Dr. Francine Morrison, 1995

Dr. Francine Morrison (1935 - 2016) began her work spreading the Christian faith as an internationally known gospel singer. She was invited to be the guest soloist at many events such as political conventions and the opening of Houston’s Astrodome. She sang for Martin Luther King Jr when he visited Fort Worth, and was the first Black performer at a Texas governor’s inauguration, that of John Connally in 1971. Morrison earned her Doctorate of Divinity, becoming an evangelical minister, and founded the Everywhere Church in South Fort Worth in 1980. She had her own radio and TV shows and toured around the world regularly to spread the gospel. Morrison recorded three best selling gospel albums, and appeared in concert and on recordings with gospel greats like Ethel Waters, Mahalia Jackson, and James Cleveland. Morrison was awarded numerous honors throughout her life for her career in gospel music.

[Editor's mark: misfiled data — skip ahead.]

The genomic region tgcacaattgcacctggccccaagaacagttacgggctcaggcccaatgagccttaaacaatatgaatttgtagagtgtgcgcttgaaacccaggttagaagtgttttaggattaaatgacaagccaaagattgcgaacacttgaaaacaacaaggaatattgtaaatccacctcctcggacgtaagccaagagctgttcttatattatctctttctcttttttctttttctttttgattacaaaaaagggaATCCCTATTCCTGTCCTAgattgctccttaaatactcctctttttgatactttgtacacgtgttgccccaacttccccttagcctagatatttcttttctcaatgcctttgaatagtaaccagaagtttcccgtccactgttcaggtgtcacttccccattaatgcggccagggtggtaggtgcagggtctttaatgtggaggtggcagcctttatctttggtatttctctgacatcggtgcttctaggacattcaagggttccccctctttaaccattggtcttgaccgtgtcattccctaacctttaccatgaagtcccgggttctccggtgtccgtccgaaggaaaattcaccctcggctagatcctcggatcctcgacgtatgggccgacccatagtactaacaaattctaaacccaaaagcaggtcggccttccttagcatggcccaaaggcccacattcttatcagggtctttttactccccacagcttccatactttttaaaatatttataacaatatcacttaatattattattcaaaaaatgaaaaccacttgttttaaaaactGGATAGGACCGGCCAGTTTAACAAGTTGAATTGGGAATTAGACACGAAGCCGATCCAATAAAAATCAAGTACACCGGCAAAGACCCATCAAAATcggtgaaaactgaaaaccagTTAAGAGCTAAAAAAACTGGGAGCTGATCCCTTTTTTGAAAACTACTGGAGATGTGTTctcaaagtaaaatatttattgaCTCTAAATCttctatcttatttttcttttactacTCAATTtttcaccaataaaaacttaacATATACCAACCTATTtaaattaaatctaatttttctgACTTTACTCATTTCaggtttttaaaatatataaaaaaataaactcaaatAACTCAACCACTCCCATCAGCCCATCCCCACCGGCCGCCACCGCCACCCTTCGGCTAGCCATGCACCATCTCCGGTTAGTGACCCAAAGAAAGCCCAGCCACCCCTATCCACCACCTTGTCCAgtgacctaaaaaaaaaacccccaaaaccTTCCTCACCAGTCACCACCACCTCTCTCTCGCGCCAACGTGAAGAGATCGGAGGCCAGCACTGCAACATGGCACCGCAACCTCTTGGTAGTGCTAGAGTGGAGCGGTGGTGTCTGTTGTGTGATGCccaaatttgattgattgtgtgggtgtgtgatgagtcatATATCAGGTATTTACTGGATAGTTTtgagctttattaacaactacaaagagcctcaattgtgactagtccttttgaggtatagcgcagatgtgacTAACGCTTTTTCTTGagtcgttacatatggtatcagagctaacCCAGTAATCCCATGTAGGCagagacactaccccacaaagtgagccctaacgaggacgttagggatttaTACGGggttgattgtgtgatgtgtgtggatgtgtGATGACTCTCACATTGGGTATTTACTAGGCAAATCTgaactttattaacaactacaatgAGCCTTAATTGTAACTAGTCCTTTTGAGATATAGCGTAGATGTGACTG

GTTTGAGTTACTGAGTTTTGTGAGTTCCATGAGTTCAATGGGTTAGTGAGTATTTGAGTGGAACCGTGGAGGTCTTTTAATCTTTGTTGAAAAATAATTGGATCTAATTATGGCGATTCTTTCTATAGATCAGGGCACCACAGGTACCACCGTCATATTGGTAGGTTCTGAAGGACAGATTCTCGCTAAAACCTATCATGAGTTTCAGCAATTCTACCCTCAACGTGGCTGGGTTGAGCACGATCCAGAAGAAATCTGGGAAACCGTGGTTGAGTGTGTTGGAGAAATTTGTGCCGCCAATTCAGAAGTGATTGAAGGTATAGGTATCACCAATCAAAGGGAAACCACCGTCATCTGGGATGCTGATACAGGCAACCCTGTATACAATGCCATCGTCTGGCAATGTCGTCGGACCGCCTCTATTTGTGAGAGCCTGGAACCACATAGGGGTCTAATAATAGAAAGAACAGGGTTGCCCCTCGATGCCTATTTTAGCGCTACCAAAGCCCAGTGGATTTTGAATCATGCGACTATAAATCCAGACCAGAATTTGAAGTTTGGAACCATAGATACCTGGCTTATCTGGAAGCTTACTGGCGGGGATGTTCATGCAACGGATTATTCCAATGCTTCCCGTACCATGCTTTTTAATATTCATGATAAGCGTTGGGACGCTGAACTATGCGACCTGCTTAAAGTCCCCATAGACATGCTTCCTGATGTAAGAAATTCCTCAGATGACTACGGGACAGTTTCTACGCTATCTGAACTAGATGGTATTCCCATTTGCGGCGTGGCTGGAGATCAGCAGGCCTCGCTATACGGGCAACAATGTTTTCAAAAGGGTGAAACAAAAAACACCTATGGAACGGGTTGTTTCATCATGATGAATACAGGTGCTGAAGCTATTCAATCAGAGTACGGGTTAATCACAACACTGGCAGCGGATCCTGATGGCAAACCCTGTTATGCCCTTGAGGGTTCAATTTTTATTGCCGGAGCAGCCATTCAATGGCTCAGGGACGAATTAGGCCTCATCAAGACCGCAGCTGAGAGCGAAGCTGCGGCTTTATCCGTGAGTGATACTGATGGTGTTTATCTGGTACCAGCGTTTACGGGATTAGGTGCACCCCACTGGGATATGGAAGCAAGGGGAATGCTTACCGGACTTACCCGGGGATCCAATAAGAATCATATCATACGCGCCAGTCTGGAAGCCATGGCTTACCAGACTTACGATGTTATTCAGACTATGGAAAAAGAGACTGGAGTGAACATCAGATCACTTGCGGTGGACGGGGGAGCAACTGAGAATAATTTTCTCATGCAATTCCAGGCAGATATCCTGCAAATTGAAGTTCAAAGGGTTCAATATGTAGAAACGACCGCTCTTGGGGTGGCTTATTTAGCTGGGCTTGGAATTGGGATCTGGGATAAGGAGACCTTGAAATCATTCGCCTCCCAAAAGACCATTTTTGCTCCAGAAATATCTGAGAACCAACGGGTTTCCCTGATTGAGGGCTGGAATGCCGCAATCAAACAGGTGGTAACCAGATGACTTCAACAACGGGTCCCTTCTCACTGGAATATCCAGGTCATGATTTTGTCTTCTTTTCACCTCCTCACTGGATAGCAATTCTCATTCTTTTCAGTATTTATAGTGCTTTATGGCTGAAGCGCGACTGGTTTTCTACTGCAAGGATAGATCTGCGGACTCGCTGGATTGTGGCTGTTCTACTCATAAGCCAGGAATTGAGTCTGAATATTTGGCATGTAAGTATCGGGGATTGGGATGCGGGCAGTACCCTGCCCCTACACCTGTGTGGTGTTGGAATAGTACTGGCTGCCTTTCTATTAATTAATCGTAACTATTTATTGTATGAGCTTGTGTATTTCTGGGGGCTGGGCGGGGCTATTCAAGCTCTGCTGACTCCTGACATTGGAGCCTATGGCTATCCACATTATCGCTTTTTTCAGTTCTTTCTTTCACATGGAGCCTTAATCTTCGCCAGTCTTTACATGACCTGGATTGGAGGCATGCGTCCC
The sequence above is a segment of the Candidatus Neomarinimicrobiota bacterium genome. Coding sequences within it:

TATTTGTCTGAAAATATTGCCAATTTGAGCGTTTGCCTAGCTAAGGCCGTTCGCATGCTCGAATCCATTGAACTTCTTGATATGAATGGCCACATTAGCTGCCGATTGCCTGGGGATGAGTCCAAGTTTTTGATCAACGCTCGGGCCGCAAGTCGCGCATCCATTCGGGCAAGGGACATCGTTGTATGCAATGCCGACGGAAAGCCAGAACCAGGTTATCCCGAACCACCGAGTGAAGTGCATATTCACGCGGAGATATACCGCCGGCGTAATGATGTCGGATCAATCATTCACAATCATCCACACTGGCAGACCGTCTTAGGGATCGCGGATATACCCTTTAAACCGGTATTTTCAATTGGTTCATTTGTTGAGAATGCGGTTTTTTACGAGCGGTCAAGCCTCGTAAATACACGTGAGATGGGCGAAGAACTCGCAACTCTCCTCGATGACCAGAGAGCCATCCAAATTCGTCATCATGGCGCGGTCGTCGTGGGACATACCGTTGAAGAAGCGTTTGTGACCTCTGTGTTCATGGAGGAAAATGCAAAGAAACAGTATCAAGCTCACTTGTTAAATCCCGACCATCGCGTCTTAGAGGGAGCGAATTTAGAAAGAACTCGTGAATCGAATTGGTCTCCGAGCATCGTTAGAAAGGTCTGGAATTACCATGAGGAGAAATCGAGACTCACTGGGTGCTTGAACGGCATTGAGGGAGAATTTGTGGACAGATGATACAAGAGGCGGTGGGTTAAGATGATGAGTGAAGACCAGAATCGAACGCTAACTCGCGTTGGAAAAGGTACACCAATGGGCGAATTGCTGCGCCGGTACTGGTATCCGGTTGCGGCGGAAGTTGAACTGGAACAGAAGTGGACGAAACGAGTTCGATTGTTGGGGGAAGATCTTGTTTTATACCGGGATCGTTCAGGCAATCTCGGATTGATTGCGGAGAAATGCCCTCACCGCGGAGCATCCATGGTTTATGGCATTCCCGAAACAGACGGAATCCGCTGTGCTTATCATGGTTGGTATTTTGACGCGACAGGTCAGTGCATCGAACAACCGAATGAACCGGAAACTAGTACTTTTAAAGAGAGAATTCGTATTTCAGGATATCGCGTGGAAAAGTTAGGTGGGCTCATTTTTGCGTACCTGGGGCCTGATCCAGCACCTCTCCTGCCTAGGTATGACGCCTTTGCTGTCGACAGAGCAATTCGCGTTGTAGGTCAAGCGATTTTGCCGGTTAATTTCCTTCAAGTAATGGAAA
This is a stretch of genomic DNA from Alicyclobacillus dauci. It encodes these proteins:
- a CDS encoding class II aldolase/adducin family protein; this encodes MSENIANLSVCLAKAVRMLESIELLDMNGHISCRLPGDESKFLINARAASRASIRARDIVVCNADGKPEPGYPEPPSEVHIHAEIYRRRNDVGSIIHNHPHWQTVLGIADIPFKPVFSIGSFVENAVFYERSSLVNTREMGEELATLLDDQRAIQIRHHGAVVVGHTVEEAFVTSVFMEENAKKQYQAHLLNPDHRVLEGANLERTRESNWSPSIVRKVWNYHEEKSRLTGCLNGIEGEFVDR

Rev. Ivery Lee Callicutt, 1996

Rev. Ivery Lee Callicutt (1905 - 2000) has served his Dallas community since he moved to the Joppa neighborhood in 1928. Rev. Callicutt served as a pastor for over forty years, and served as the Associate Pastor at Good Street Baptist Church for many years. Rev. Callicutt was instrumental in helping to build up the Joppa area, petitioning the City of Dallas for basic utility services like sewage lines and paved roads. His work both within the church and in the community has been honored throughout his life, through awards, resolutions, and certificates.